This paper introduces research regarding the status of multi-constellation (GPS + BDS + GLONASS + Galileo) timing group delay (TGD) and differential code bias (DCB) parameters, and then reveals the relationship between TGDs and DCBs for Galileo. Multi-GNSS TGD/DCB correction models for any single- (b1, b2, and b3) and dual-frequency (b1b2, b1b3, and b2b3) combinations from triple-frequency GNSS signals are assessed by three different schemes, in which the differential code biases are either ignored (“non-corr”), or corrected with TGD (“TGD-corr”) or DCB (“DCB-corr”) parameters. The model is extended to SPP/PPP processing with observations from single-, dual-, triple- or quad-constellations. Static datasets collected at eight stations over thirty consecutive days as well as a kinematic experimental dataset are used to fully evaluate the influence of positioning accuracy with TGD/DCB correction.

Comparative analysis of the influence of differential code biases on multi-GNSS combination (GPS, BDS, GPS + BDS, GPS + GLONASS, GPS + BDS + GLONASS, GPS + BDS + Galileo, and GPS + BDS + GLONASS + Galileo) positioning accuracy reveals that, for SPP with broadcast or precise orbit and clock, the positioning accuracy of GPS-only single frequency SPP can reach 2–3 m in horizontal and 5–10 m in vertical without the differential code biases, while the positioning accuracy can reach 1–2 m in horizontal and 5 m in vertical after TGD/DCB correction. The accuracy of Galileo-only b1-based SPP are improved about 48.6%, 34.7% and 40.6% with DCB correction, respectively, in the N, E, and U components. Multi-GNSS combination SPP achieves obviously better positioning accuracy than GSP-only SPP at three different schemes. For example, compared with b1-based GPS-only SPP, the accuracy of the b1-based GPS/BDS/GLONASS combination SPP can be improved by 23.5%, 8.0%, 17.5% in the three coordinate components, respectively. The uncorrected code biases seriously degrade the positioning accuracy of multi-GNSS combination dual-frequency SPP, especially for the b2b3-based SPP. For example, the positioning accuracy of GSP/BDS b2b3-based can be improved by 71.8%, 62.32% and 81.45%, respectively, in the three coordinate components. It is noted that the accuracy of static positioning after adding Galileo are not significant due to that there are fewer Galileo satellites currently in orbits. For GPS/BDS/Galileo b3-based SPP, the positioning accuracy can be improved by 2.0%, 2.0% and 0.4%, respectively, in the N, E, and U components, after Galileo satellites DCB correction. Compared to GPS/BDS b2b3-based SPP, GPS/BDS/Galileo b2b3-based SPP improves the 3-D positioning accuracy by 7.6% in the third schemes. The multi-GNSS ionosphere-free LC PPP positioning results indicate that the differential code bias has no influence on b1b2-based PPP, the positioning accuracy of b1b3- or b2b3-based PPP while the convergence time has been greatly improved by the TGD/DCB correction. The differences in PPP coordinate solutions are very small after convergence. The effect of coordinates parameters is mainly reflected in the initialization phase. It is interesting to note that the differential code biases do not matter to the positioning applications since the biases will be partly absorbed by other parameters such as receiver clock bias, tropospheric delay and carrier phase ambiguities. For kinematic positioning, GPS/GLONASS/BDS combination b1b2-based SPP with DCB parameters correction improves the positioning accuracy about 63.8%, 72.7%, and 10.3%, respectively, in the three coordinate components, and the positioning accuracy can be improved by 65.1%, 72.1%, and 8.8% in N, E, and U, respectively, with TGD parameters correction.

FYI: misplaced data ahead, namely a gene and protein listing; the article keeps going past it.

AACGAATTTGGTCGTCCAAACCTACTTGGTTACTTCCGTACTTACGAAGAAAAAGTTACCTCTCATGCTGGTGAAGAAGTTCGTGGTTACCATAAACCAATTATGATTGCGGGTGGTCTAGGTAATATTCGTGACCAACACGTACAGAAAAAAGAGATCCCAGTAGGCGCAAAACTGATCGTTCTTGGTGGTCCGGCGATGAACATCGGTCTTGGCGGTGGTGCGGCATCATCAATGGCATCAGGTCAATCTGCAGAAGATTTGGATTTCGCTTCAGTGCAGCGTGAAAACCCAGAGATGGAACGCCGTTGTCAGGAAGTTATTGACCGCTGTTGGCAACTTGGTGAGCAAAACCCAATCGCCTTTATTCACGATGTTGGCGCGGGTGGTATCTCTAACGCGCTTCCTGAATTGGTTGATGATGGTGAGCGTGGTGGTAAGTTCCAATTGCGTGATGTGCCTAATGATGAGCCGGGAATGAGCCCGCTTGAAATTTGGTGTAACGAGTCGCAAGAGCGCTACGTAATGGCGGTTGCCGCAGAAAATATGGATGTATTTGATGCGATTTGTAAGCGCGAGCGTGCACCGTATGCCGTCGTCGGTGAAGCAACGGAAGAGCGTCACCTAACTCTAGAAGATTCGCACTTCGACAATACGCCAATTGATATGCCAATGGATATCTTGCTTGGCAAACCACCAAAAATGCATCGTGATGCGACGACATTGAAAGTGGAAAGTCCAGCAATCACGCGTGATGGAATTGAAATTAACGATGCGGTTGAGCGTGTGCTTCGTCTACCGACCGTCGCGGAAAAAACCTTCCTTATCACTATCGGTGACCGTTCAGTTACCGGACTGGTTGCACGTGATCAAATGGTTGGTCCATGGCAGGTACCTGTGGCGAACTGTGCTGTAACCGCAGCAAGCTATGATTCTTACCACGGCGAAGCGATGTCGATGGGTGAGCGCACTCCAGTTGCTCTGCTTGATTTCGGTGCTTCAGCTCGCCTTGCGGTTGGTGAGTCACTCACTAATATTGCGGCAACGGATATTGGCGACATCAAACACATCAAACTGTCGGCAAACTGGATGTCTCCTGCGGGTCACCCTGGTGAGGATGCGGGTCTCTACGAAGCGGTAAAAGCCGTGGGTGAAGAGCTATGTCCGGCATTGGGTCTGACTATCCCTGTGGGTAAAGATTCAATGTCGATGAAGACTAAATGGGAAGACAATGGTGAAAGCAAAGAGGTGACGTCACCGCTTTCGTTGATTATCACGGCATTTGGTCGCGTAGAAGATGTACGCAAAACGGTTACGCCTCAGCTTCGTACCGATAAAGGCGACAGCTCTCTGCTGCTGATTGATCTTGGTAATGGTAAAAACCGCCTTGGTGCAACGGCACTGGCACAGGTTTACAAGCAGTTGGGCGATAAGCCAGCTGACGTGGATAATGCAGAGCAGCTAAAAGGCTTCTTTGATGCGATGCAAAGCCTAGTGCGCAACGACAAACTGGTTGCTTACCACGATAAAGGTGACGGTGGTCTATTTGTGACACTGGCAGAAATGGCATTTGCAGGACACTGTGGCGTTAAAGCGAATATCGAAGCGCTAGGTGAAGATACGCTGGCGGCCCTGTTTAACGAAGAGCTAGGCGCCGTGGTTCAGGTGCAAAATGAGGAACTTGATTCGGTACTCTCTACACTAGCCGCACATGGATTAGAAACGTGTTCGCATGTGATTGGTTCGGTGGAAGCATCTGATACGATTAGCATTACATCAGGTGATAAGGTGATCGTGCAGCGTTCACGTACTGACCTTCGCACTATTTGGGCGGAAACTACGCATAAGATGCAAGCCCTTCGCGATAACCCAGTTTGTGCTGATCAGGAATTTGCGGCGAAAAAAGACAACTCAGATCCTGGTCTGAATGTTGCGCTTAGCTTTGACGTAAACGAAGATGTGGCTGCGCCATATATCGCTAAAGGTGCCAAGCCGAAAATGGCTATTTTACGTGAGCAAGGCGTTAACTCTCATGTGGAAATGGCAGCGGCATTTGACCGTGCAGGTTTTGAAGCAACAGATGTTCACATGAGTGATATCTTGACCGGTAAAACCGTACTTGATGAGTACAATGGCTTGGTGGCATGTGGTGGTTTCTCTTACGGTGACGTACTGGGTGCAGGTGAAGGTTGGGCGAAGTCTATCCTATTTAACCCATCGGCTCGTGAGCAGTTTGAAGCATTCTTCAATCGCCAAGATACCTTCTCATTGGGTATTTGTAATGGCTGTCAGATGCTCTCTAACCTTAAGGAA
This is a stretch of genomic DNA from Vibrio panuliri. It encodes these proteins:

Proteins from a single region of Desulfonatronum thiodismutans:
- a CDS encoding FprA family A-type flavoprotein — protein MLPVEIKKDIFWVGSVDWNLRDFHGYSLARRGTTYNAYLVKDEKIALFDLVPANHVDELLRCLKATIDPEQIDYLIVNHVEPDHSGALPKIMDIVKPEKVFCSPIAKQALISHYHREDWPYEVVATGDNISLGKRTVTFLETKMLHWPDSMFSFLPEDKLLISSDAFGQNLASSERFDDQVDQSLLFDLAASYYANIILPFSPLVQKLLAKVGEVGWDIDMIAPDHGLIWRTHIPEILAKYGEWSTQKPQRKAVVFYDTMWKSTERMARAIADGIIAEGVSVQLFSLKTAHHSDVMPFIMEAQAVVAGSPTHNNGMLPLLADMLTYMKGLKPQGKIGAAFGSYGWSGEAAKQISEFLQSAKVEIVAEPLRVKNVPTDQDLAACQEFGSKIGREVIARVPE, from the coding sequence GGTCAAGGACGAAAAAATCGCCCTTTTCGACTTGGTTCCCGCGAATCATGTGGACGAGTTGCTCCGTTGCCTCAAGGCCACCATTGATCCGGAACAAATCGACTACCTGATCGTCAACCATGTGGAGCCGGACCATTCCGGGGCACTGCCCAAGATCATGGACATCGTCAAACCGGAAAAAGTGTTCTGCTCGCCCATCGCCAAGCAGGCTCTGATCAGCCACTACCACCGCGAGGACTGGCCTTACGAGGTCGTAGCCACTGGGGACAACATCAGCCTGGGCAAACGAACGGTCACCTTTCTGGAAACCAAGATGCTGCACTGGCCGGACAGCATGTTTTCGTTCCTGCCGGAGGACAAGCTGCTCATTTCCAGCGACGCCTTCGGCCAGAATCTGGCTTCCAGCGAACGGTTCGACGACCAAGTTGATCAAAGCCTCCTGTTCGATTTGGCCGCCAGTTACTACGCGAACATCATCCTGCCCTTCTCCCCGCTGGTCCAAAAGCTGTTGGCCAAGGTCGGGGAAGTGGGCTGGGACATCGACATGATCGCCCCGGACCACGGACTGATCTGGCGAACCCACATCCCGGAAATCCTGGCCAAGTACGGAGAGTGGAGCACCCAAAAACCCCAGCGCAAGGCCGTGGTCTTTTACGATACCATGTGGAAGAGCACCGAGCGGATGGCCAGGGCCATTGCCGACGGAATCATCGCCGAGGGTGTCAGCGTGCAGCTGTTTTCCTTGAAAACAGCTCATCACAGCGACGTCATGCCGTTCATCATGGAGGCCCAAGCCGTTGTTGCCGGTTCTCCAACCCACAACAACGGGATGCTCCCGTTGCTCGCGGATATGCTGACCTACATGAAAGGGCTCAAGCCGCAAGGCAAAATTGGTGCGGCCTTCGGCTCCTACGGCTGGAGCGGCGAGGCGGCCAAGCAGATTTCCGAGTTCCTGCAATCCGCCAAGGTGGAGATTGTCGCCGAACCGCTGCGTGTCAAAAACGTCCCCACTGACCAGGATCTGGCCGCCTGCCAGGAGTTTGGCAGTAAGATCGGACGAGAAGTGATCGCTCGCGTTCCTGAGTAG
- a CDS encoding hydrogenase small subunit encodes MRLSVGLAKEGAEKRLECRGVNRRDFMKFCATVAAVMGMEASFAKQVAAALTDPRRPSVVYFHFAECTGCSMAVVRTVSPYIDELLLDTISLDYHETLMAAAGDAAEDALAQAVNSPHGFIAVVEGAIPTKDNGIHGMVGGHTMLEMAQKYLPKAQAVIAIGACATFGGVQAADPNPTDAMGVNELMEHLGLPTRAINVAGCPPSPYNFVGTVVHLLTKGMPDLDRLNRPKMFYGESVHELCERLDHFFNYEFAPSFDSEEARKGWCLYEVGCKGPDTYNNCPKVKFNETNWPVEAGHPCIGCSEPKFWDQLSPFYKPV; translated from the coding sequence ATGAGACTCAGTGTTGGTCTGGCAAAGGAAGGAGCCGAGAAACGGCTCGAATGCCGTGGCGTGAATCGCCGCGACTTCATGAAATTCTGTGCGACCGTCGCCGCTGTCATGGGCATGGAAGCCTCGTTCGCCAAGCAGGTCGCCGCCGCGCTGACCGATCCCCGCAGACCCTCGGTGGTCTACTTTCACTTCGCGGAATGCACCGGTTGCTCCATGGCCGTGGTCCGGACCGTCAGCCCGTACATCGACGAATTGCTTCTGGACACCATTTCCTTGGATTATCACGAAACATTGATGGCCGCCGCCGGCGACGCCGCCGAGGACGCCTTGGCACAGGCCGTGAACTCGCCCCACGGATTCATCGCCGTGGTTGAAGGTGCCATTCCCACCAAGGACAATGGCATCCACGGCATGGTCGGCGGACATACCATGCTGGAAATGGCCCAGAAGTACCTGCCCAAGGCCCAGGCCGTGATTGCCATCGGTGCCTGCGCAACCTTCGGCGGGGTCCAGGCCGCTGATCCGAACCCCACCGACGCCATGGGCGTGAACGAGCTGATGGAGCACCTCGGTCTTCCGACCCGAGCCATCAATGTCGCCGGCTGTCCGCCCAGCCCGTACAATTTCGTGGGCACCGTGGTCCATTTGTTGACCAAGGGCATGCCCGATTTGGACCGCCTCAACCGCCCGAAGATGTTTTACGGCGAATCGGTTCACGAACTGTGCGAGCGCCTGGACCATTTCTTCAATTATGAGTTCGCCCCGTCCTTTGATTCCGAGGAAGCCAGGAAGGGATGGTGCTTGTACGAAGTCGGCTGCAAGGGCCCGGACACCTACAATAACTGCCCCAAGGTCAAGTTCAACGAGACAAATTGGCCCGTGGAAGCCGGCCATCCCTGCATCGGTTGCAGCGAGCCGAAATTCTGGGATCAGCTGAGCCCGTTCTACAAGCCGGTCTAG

In general, for both the static and kinematic positioning, the performances have been improved significantly after TGD/DCB correction. It is unwise to ignore the differential code biases in the applications of multi-GNSS positioning, precise timing and tropospheric delay estimation.

This work is supported by National Natural Science Foundation of China (No. 41104021), National Natural Science Foundation of China (No. 11173026) and the international GNSS Monitoring and Assessment System (iGMAS). Many thanks go to the IGS MGEX for providing multi-GNSS ground tracking data, precise orbit and clock products.

Author Contributions

Yulong Ge and Feng Zhou conceived and defined the research scheme. Yulong Ge performed the experiments, checked the data processing results, and wrote the manuscript. Baoqi Sun, Shengli Wang and Bo Shi helped to revise the manuscript. Baoqi Sun and Yulong Ge determined the theme and the title.

Conflicts of Interest

The authors declare no conflict of interest.